BEIRUT — Syrian government forces bombed civilian targets in the northwestern Idlib province Wednesday, pushing ahead with a fierce military campaign that has sent nearly a million people fleeing from their homes and killed hundreds over the past three months.
Backed by Russian air power, President Bashar Assad's forces have over the past few days captured dozens of villages, including major rebel strongholds in the last opposition-held area.
U.N. spokesman Stephane Dujarric said the situation is increasingly dire following a spike in hostilities there in the last 48 hours.
Airstrikes were reported the previous day in 19 communities and shelling in 10 villages in Idlib and Hama, with at least 21 civilians, including five women and nine children, reportedly killed by airstrikes as well as ground-based attacks, he said.
The airstrikes also hit and damaged educational and medical facilities including Idlib Central Hospital and several facilities that were serving as a shelter for displaced people, Dujarric said.
He added that the U.N. is trying to expand cross-border aid deliveries to accommodate up to 100 trucks per day, but that needs on the ground "continue to outstrip the humanitarian community's capacity to respond."
More than 300 civilians have been killed since the beginning of December, when government troops launched a new military campaign to recapture Idlib, which is the last significant opposition-controlled region in the country. According to the U.N., 948,000 people have been displaced — an exodus of people fleeing their homes toward safer areas near the border with Turkey.
The fighting has triggered a humanitarian disaster, overwhelming already crowded refugee camps amid shortages in food and medicine. As in previous campaigns to recapture opposition-held areas, government troops bombed hospitals, medical centers, schools and other civilian infrastructure in a bid to subdue the local population, opposition activists and aid organizations said.
The international humanitarian group Doctors Without Borders, or MSF, said three hospitals near the frontlines that it supports received 185 wounded patients, including children, and 18 people who were dead on arrival, on Tuesday.
According to one of the surgeons who spoke to MSF, there were amputations and neurological injuries among the victims. "Along with the sound of bombings and the sound of sirens, people had panic attacks. It was a difficult, bloody day," the surgeon, who was kept anonymous, said.
The Syrian Response Coordination Group, a relief group operating in the country's northwest, said that government forces struck numerous civilian targets in the past 24 hours, including eight schools, three medical centers, and several settlements where people displaced by the fighting had taken shelter.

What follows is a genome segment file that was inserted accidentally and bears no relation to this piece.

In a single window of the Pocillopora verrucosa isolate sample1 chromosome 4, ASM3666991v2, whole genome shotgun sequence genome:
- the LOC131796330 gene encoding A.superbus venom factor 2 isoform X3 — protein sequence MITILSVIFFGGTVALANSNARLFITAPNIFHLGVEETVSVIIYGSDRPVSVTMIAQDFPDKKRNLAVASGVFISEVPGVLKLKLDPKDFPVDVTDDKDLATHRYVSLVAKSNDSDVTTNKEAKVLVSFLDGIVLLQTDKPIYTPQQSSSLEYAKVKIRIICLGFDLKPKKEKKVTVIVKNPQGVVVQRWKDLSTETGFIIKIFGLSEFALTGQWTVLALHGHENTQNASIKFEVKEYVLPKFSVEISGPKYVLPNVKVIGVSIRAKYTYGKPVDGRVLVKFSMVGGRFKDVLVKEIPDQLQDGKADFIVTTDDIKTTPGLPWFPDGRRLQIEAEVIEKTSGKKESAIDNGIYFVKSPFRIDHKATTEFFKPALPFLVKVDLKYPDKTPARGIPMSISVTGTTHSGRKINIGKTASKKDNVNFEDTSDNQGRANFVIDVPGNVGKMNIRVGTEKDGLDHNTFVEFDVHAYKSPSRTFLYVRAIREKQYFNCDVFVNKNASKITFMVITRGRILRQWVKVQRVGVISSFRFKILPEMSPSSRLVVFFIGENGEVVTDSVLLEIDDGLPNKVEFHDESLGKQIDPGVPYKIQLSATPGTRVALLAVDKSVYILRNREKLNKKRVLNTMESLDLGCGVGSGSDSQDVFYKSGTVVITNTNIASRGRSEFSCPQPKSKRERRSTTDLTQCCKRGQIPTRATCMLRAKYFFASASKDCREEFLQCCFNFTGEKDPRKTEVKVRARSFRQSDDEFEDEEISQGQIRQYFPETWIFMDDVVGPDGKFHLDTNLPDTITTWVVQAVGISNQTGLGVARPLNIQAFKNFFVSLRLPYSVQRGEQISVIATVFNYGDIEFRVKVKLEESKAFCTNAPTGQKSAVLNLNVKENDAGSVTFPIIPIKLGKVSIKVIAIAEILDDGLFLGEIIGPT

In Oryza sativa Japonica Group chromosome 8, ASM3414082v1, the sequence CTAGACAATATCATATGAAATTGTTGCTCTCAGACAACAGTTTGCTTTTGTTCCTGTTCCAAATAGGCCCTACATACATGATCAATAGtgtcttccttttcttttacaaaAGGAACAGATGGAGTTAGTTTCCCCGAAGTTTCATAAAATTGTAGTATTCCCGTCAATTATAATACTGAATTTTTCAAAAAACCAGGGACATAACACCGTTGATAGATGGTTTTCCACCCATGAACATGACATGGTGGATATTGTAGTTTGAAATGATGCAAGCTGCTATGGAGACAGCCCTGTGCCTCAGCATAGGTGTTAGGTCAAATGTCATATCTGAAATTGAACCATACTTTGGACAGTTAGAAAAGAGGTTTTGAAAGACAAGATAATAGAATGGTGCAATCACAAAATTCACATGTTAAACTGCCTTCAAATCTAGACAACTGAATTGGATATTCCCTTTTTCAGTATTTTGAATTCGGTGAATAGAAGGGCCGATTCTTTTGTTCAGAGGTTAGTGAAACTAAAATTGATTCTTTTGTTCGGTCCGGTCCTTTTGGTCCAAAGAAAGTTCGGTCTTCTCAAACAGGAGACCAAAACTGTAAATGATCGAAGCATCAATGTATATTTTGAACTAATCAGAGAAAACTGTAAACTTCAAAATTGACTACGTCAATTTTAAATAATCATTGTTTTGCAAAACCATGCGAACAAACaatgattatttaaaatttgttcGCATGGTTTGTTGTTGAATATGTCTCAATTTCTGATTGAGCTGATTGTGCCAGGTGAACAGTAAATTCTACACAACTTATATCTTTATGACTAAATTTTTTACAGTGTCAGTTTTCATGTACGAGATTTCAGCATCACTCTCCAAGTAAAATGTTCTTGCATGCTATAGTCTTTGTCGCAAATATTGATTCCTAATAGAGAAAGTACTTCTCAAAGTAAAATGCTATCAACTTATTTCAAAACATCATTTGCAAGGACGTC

The group's statement condemned the "silence by the international community" calling it an "open invitation" for Russian-backed government forces to continue their assault.
A doctor in Idlib who identified himself as Ihsan Eidi said that medical conditions were rapidly deteriorating in Idlib, adding that more than 50 hospitals and health centers have gone out of service over the past nine months.
"We had little equipment and most of it was damaged by the bombs, unfortunately," he said in the video released by a charity organization known as Islamic Relief Worldwide. He added that with the flow of displaced people in the cold weather, tent settlements have become overcrowded, which makes disease spread more easily.
At U.N. headquarters in New York, ambassadors from nine of the 15 Security Council nations requested a meeting Wednesday with Secretary-General Antonio Guterres to press for increased U.N. action on the escalating Idlib crisis. Syria's closest ally, Russia, was among the council nations that didn't attend.
Germany's U.N. Ambassador Christoph Heusgen said Idlib is the world's "worst humanitarian crisis" and it should be at the top of his agenda.
U.N. spokesman Stephane Dujarric said the secretary-general told the ambassadors he has two objectives: stopping the killings and getting humanitarian aid into Idlib.
"He's been working towards these goals tirelessly through ongoing contacts with all the relevant parties," Dujarric said, including meeting Russian Foreign Minister Sergey Lavrov in Geneva on Monday.
The violence came as a Russian delegation was scheduled to arrive in Turkey Wednesday to resume talks aimed at easing tensions in the northwestern Idlib region.
Turkey and Russia back rival groups in the Syrian conflict and over the past weeks Ankara sent thousands of Turkish troops to Idlib. Clashes between Turkish and Syrian troops so far this month have left 16 Turkish soldiers dead.
Syrian opposition activists said government forces shelled a Turkish military convoy on a road near the northwestern village of Bara on Wednesday. There was no immediate word on casualties.
On Tuesday, Syrian troops shot down a Turkish drone over Idlib, saying it was carrying out a reconnaissance mission over a town recently captured by government forces.
A Syrian army statement said government forces captured, in addition to dozens of villages, some strategic hills deep inside the heavily fortified areas once held by insurgents. It said the villages captured include former strongholds such as Kafranbel, Has, Kfar Sajneh and al-Dar al-Kabira.
The announcement came a day after shelling and airstrikes in Idlib province left at least 16 civilians dead, including students and teachers in a school in the provincial capital, also called Idlib.
Also Wednesday, a car bombing wounded a Palestinian official near the capital Damascus, according to the Observatory and the pro-government Sham FM radio station. The name of the wounded official in the Damascus suburb of Qatana has not been made public.
Associated Press writer Albert Aji in Damascus, Syria, and Edith M. Lederer at the United Nations, New York, contributed reporting.